Baby Juggling. Brooklyn, Sept 2010
As many of you know, I am not one to shy away from talking about my struggles with anxiety and depression. I’m always glad to talk to someone who has dealt with similar issues, so I figure it’s helpful to others, not just therapeutic to me, to share my experiences. I also think society as a whole needs to suck it up and start being comfortable dealing with mental and emotional health issues, just like it is with medical issues. We shouldn’t feel embarrassed to acknowledge that we struggle with anxiety any more than we should feel ashamed to tell others we have high blood pressure. Privacy I can understand. But shame, never.
BJ, the Rebel and Emily, the Good Child. California, High School-ish
Over the course of my adult life, I’ve sought help through psychotherapy a number of times. I started in college, my freshman year, when I was having a really hard time making the transition. I also sought help on my mission, when I was in Texas, waiting for my visa to allow me to go to Venezuela (which never happened but that’s another story.) The anxiety was so bad, that it was all I could do to put one foot in front of each other as we’d walk the streets near UNT. It took me six months and a transfer to Florida (and the subsequent sunshine and friendlier folk) to feel slightly normal again. The commonality of these and other events in my life that caused me to seek professional help is that they all brought on anxiety and depression.
Blurry Mission Pic. Florida, 2003
If you’ve ever experienced either, and maybe you didn’t even know that’s what it was, you’ll know what I’m talking about. The feeling of nameless but impending doom. The tightening of the chest. The aching pain of nausea in your stomach. The numbness. The feeling of walking through water. And the despair. The complete and total despair—that no one understands; that God has abandoned you; that you’ll never feel good again; that you are going insane.
In my time in therapy, I’ve figured out that a lot of my anxiety comes from an irrational, though deeply rooted fear that I am not worthy of love. Or, to put it another way, I am not a good ______ and therefore not worthy of love. So all my life I’ve tried to be a good daughter, a good student, a good missionary, and now, a good mother.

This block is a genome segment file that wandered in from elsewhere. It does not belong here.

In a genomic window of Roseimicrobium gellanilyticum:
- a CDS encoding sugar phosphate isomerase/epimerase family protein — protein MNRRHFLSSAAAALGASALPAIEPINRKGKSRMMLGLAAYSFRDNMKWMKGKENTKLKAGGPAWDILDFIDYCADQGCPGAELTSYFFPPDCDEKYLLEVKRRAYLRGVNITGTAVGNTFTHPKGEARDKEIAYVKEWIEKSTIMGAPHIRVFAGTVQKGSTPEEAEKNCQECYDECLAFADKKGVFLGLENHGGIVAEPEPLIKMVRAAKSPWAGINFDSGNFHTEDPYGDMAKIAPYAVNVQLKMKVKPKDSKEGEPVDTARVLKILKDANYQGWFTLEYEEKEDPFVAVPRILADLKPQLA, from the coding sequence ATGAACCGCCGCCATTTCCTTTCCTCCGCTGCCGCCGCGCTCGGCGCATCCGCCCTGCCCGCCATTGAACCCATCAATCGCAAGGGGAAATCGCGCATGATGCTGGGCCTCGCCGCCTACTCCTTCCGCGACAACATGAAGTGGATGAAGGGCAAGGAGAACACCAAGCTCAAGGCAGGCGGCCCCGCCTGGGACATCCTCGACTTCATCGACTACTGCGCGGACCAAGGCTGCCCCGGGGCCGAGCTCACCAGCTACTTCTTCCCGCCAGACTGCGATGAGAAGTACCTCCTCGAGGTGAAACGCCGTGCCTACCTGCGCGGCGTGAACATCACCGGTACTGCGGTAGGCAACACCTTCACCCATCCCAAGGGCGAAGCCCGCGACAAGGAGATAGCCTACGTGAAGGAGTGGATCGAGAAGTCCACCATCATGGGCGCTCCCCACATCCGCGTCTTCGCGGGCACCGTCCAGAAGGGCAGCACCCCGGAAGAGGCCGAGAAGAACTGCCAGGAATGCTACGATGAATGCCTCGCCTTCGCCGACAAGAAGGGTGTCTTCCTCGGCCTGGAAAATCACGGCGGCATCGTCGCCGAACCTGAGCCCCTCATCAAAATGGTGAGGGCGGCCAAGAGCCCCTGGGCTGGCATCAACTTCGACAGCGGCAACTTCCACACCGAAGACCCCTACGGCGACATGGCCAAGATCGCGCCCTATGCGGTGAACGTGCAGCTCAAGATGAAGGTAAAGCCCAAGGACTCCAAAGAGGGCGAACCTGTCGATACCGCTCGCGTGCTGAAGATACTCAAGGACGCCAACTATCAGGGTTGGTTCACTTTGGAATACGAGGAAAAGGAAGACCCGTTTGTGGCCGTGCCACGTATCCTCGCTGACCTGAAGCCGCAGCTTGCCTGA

So now, here I am, the mother of four under four, and my life is filled with stress. And I get angry. Very angry. All the time. In fact, it was only recently in therapy that I figured out that the anger is almost constant because I am almost always anxious. It’s not the crippling anxiety I felt on my mission; it’s not anxiety attacks that come and go; it’s more of a baseline anxiety that simmers just below the surface and boils over anytime I get provoked. And living with toddlers is, in case you didn’t know, very provoking. So I lose my temper, I do something I regret, and then fall into the pit of shame and despair over how terrible a mother I am. One time, it got so bad that I had to put all the kids in their beds, for their own protection, and then had to talk myself out of taking the pile of sleeping pills I held in my hand. (Google helped. You can’t kill yourself with 12 sleeping pills. You can only make yourself violently ill.) At any rate, that’s the depth of the pit of shame and despair.
The “Good” Mom. Brooklyn. 2009
Several weeks ago, when I was telling my therapist about this incident, I was saying something like, “I used to be such a good mother! With Elizabeth, I was such a good mother! Now I’m a monster!” followed by a lot of sobbing. But then I stopped as I thought about what I’d just said. Wait a minute. I was a good mother? That sounds … actually … really prideful. And that’s when it hit me. I wasn’t a good mother when it was just me and Elizabth. I was just a mother with more time and more resources. Now that I have the triplets, I am still a mother, but with less time and less resources. OH. MY. GOSH. You mean, all my accomplishments, all the things in my life that make me feel like I’m so awesome … THEY DON’T MAKE ME A “GOOD” PERSON!??!?! I just am!?!??!?!?!? I. JUST. AM! It’s ironic, but it took me looking at all my successes, not my failures, to realize that they do NOT define me! Think about it. I graduated from college with honors. Does that make me a “good” person? NO! It means I made good choices, yes. But it doesn’t increase my worth in any way. I lost my temper and yelled at my daughter. Does that make me a “bad” mom? NO! It means I made a bad choice, yes. But it doesn’t have to throw me into the pit of shame and despair, because, it doesn’t take away from my self worth!
Graduating with Honors. BYU, 2006
Another way of looking at it is through the Atonement—the sacrifice Jesus Christ made for us. God loves us—every last sinner of us—and his love doesn’t depend on how “good” or “bad” we are. He loves us. Period. End of sentence. And by falling into the pit of shame and despair, I was only telling myself, “You are BAD. You can NEVER change. You are not worthy of God’s love.” What the WHAT?! That’s not true! That’s a LIE! Jesus gave his life and suffered for our bad mistakes—our sins—so that we can change and improve and so we’ll have the chance to make our actions match the incredible worth we ALREADY HAVE.
BJ, Em, and Reb. Utah, ca. 1985
Sitting in the therapy session, figuring all this out, I felt a physical weight lifted off my shoulders. And it didn’t end there. When I got home and I, once again, got angry and lost my temper, I didn’t fall into The Pit. I took a step back, saw my mistake for what it was—something wrong I did, not something bad I was—and could move forward from there. Incredible.
This, my friends, was an awakening. It’s set me free. Stay tuned for Part 2.